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Thread: Classic Literature that you want to read

  1. #26
    There's a stick up there Kjbartolotta's Avatar
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    Quote Originally Posted by Chris P View Post
    I have Sinclair Lewis' It Can't Happen Here on my list.
    I know, right?

    I forgot to add that the Magic Mountain made my hair stand on end, but I never got to finishing it as a book about people being catty to each other in a sanitarium doesn't exactly make for cracking action. Plus, I lost my copy and can't find the old-timey translation I like any more. Oh yeah, and any of Thomas Hardy's five most well-known novels are recommended (plus his poetry). Hardy's pessimism can be intense, but there's always a glimmer of transcendentalism underneath it that appeals to me.

  2. #27
    The force is strong in this one. williemeikle's Avatar
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    Yep, I have a problem with things published either just before I was born or soon after being described as 'classics' :-)

    I read a lot of genre classics last year as research for a big project. I had fun rediscovering Verne for example. Wilde's Dorian Gray stands the test of time very well, as does Stevenson's Doctor Jeckyll. I didn't get on so well with Stoker's non-Dracula work though. The Jewel of Seven Stars was turgid and dull.

    But on the literary classics side, I also rediscovered a love for the Russians, Tolstoy and Dostoyevsky in particular.

  3. #28
    practical experience, FTW
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    Quote Originally Posted by Kjbartolotta View Post
    I forgot to add that the Magic Mountain made my hair stand on end, but I never got to finishing it as a book about people being catty to each other in a sanitarium doesn't exactly make for cracking action.
    I make it a habit to read at least one big major classic novel every year (often more than one), and I like to tackle a writer I haven't read, or read much of. So I'm considering Thomas Mann, and [i]Magic Mountain[.i] would be the obvious choice. But maybe Buddenbrooks. I've just started reading his novella Death in Venice, so I'll see how I like that.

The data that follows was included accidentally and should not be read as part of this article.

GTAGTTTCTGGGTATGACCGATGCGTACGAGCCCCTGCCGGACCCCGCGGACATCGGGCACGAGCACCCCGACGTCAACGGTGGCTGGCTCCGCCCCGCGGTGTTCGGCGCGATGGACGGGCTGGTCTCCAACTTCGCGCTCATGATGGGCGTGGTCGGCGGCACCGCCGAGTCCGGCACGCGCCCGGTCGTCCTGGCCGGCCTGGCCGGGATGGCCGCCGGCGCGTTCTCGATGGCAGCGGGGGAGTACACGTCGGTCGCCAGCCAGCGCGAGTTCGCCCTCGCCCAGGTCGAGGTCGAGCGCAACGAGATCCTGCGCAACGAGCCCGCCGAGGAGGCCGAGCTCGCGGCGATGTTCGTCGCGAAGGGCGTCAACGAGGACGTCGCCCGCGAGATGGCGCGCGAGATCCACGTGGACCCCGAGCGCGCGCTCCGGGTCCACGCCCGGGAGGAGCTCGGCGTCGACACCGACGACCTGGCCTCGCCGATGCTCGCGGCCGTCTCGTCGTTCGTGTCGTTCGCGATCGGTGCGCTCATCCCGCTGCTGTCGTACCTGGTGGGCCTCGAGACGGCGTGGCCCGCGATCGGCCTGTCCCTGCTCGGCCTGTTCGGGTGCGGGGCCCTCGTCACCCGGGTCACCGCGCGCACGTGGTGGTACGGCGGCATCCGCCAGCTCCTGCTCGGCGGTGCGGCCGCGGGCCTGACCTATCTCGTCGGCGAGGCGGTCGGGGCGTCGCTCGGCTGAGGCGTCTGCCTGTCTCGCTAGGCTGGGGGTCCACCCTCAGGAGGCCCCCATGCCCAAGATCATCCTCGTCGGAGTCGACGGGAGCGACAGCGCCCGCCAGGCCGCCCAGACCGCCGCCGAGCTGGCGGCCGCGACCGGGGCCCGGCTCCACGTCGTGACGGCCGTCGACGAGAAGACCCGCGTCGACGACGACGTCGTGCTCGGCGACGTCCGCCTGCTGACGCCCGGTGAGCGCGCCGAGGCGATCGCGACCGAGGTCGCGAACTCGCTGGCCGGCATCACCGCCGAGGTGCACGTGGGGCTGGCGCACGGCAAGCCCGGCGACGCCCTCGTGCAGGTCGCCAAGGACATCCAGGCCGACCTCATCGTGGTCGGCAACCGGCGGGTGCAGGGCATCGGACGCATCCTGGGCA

caw
    Light thinks it travels faster than anything but it is wrong. No matter how fast light travels it finds the darkness has always got there first, and is waiting for it.

    -- Terry Pratchett

  4. #29
    There's a stick up there Kjbartolotta's Avatar
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    I would likely recommend The Magic Mountain, not that I have anything to say either way about Buddenbrooks.

  5. #30
    practical experience, FTW vicky271's Avatar
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    I own several pieces of classic literature that i haven't read, or need to reread because i don't remember crap about them.

    1. Mark Twain Collection - The Adventures of Tom Sawyer, The Adventures of Huckleberry Finn, The Prince and the Pauper, A Connecticut Yankee in King Arthur's Court, and Roughing it.
    2. Robert Louis Stevenson Collection - Treasure Island, Kidnapped Weir of Heminston, the Master of Ballantrae, The Black Arrow and The Strange Case of Dr. Jekyll and Mr. Hyde
    3. Pinocchio
    4. Ben Hur
    5. Jane Austen - Persuasion, Pride and Prejudice
    6. Louisa May Alcott - Little Women
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  6. #31
    I keep meaning to read 'And then there were none.' Someday I'll manage it.
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